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One Degree
01-29-2003, 11:15 AM
When doing an installation how much do you mark the product up and then do you charge an hourly rate/man? Before I would mark everything up 100%. So if I bid the job for $10,000 I would be profiting about $5,000 on everything. I would figure out what materials and how much labor was needed. Usually in the past I have been accurate as far as time. I will add in time incase an obstacle occurs. LCO's please give me some feed back. I want to be competitive but also I offer quality and knowledgeable work done, so I will be higher than most competitors. I also can offer a CAD design which is a big hit. Thanks for your time and input

devildog
01-29-2003, 12:01 PM
cost of sales + expenses + profit goal + customer/site factor = quoted price. With Regards... devildog

mulchmonkey2000
01-30-2003, 11:19 AM
if you're marking everything up !00% does that mean you are actually charging twice as much for your labor cost? Say you wanna make $50 an hour, you are actually charging $100 after the mark up? I figure out labor cost and then material cost and mark up on the material then add in any possible extras

strickdad
01-30-2003, 01:31 PM
Originally posted by devildog
cost of sales + expenses + profit goal + customer/site factor = quoted price. With Regards... devildog devildog what do you mean by customer/site factor? how would this affect your markup on materials?

dougaustreim
01-30-2003, 02:27 PM
In landscape work, percentage markup for labor is inaccurate. % for overhead works, but labor is your biggest variable.

A 2" oak costs a lot more than a 2" willow and yet the cost of labor to plant is roughly equal. With a straight percentage for labor, the oak customer gets ripped off and the willow customer gets a subsidy. The oak customer is already contributing to more overhead and the profit on the material should be higher, so why penalize him. Based on experience one should develop labor rates based on actual time averages for various tasks.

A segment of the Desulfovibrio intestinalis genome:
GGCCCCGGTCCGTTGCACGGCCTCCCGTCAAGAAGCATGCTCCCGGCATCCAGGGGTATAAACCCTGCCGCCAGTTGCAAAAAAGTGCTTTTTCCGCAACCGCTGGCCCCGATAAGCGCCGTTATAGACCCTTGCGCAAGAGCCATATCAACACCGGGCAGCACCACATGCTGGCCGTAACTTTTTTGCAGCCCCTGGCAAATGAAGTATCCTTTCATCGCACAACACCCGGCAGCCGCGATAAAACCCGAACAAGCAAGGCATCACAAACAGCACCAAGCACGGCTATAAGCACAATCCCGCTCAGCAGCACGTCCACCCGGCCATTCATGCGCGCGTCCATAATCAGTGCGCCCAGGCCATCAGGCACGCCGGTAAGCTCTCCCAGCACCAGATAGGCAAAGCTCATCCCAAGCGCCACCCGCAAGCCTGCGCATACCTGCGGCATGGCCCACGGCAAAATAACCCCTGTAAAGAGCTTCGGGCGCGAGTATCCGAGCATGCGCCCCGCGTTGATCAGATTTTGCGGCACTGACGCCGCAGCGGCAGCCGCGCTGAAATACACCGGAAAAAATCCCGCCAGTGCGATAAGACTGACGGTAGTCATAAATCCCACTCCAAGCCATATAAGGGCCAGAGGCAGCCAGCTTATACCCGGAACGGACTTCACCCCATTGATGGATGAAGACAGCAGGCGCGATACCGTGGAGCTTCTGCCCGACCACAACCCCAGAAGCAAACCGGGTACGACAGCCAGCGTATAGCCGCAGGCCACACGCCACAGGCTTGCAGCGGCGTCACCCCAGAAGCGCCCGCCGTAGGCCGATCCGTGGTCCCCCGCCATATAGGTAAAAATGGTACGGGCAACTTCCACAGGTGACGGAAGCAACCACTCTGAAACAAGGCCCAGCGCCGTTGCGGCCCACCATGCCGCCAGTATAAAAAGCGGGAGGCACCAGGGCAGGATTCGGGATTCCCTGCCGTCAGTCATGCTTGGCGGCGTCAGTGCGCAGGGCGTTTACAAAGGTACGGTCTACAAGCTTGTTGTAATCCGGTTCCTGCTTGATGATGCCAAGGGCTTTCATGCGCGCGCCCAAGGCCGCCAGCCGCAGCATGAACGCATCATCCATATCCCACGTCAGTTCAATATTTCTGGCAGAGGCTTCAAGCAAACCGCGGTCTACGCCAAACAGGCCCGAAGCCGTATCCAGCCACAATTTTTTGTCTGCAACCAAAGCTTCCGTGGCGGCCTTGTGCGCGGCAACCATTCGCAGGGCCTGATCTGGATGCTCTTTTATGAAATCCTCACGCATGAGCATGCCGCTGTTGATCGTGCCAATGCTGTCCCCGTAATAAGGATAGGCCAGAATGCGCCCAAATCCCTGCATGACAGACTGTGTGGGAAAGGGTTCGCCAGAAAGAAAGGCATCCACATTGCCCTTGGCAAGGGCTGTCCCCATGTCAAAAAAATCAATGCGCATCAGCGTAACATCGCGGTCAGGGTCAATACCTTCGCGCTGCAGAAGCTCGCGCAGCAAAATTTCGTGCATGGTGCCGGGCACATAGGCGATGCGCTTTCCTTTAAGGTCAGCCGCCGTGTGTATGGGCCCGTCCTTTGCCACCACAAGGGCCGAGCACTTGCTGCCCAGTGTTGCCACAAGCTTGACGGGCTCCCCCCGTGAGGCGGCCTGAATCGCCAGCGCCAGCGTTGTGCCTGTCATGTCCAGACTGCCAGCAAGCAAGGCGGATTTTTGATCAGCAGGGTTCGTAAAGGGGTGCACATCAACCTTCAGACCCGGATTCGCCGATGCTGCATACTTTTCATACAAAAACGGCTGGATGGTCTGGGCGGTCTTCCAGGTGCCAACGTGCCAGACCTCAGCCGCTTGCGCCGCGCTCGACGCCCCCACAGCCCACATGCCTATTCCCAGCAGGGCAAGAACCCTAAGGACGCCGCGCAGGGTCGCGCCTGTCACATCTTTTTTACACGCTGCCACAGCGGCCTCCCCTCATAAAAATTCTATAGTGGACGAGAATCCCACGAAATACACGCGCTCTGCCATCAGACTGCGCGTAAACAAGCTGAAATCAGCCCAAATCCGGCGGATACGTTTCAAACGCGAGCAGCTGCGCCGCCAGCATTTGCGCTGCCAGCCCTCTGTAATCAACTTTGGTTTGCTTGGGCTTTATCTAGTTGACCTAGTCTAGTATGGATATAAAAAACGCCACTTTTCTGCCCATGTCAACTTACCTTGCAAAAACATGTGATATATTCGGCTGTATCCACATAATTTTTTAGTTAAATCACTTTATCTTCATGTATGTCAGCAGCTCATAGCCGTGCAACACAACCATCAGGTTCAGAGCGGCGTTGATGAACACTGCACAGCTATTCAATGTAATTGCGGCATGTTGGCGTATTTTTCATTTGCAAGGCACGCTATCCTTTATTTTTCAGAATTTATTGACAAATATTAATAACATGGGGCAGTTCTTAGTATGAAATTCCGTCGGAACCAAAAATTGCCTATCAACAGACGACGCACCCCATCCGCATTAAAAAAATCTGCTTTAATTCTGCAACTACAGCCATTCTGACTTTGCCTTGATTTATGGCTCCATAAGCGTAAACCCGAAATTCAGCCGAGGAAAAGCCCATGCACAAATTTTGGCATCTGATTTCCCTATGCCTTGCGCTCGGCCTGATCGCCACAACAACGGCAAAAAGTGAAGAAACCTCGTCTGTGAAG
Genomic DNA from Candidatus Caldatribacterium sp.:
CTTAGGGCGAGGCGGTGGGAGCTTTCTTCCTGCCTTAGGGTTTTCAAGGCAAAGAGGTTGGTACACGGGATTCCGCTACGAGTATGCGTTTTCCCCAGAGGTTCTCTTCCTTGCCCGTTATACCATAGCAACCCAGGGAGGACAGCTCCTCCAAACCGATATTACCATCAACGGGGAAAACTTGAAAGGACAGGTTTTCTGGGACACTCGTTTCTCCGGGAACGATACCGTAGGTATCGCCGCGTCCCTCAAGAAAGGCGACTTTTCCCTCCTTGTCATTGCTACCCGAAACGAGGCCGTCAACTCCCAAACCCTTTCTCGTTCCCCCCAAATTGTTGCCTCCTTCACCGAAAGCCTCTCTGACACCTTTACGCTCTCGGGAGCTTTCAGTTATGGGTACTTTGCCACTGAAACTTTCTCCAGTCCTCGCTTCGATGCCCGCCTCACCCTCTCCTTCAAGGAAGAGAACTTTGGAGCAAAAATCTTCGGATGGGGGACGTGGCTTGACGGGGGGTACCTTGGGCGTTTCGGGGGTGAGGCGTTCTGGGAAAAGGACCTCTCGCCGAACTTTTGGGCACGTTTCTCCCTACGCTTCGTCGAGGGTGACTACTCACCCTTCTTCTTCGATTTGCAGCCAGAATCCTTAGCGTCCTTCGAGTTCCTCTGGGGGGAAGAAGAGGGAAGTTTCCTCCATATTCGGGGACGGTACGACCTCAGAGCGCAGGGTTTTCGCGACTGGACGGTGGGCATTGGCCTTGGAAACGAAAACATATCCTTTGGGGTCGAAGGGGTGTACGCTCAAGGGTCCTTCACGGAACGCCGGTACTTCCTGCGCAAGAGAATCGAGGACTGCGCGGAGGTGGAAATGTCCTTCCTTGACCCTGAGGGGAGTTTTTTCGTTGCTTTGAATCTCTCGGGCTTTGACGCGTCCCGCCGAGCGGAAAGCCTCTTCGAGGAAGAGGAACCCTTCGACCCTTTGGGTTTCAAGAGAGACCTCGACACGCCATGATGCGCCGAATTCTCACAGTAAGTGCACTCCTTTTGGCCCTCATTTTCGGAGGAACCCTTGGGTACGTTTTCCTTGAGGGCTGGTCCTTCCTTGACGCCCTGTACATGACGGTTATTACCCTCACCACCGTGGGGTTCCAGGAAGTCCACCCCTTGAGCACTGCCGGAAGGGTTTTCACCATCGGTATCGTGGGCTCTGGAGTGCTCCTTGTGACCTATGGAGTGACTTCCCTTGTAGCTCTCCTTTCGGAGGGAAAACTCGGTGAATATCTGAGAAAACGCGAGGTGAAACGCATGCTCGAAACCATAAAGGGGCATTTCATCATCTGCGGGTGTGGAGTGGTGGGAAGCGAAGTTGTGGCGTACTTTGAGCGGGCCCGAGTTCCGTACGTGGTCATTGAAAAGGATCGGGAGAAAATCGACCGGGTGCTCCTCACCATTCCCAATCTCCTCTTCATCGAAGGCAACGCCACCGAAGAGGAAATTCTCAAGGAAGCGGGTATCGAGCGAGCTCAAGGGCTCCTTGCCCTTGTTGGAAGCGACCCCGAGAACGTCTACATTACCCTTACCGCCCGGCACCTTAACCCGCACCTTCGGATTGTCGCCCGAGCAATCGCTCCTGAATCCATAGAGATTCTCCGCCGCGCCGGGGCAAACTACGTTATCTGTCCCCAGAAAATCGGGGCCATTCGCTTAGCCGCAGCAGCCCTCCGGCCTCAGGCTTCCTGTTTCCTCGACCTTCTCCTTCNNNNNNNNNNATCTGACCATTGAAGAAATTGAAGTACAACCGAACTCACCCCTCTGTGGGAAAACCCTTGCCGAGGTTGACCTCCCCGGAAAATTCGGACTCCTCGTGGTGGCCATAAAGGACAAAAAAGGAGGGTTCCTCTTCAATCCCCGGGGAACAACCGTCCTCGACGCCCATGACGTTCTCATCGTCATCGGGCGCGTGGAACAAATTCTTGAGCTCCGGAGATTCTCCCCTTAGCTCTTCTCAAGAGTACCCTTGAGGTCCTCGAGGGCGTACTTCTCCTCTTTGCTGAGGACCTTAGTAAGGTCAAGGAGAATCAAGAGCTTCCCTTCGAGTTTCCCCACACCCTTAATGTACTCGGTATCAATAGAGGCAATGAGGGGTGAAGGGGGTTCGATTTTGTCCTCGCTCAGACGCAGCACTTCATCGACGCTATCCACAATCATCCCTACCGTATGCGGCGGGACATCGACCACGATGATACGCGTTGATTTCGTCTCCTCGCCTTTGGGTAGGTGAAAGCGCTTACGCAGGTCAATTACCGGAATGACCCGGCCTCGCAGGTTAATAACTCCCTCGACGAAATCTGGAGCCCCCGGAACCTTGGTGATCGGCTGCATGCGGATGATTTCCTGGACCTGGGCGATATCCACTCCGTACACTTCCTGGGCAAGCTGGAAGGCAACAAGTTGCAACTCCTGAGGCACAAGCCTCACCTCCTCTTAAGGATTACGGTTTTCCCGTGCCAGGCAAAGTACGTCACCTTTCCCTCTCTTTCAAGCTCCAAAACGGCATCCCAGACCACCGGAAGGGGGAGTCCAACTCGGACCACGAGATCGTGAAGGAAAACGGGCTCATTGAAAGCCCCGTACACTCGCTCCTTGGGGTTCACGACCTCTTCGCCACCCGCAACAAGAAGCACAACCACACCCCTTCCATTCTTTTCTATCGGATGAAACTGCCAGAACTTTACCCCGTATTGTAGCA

Also warranty costs for plant material should be at different %s based on your experience with that particular variety. A variety that consistently has a 25% mortality should have a 25% markup for warranty purposes while a species that only has a 2% mortality needs only have a 2% markup for warranty. How do you come up with numbers. Records, records, records.

Doug
Austreim Landscaping

devildog
01-30-2003, 05:47 PM
Originally posted by strickdad
devildog what do you mean by customer/site factor? how would this affect your markup on materials?

Just that, "customer/site factor". Once we've completed our budget estimate for the cost of sales & expenses, a target profit is added. Finally, before a Quote or Contract is done we put the job through a 9 point eval, AKA, "customer/site factor" checklist.

Each of these line items has a percent factor from 1 to 5% that we've determined through the years, that adds to the degree of difficulty for the job. We simply multiply our estimated price by the total percentage to obtain our final quote. With Regards... devildog

Tim Canavan
01-31-2003, 01:34 AM
Depends on the material. I have it to where all of the labor is included in the price of the material. Depending on what your using will determine your pricing. For instance, with mulch you might charge less as the quantity rises. With plants, I usually triple the cost of the plant. This will cover the labor, the fertilzer, etc. Works for me. Call other crews around your area and try and get prices. This will tell you if you are to high or to low.

strickdad
01-31-2003, 02:58 AM
devildog, it sounds like to me that you are grading the site, and the customers ability to pay? to me a site evaluation would have a direct reflection on the "labor rate" not the mark up on materials.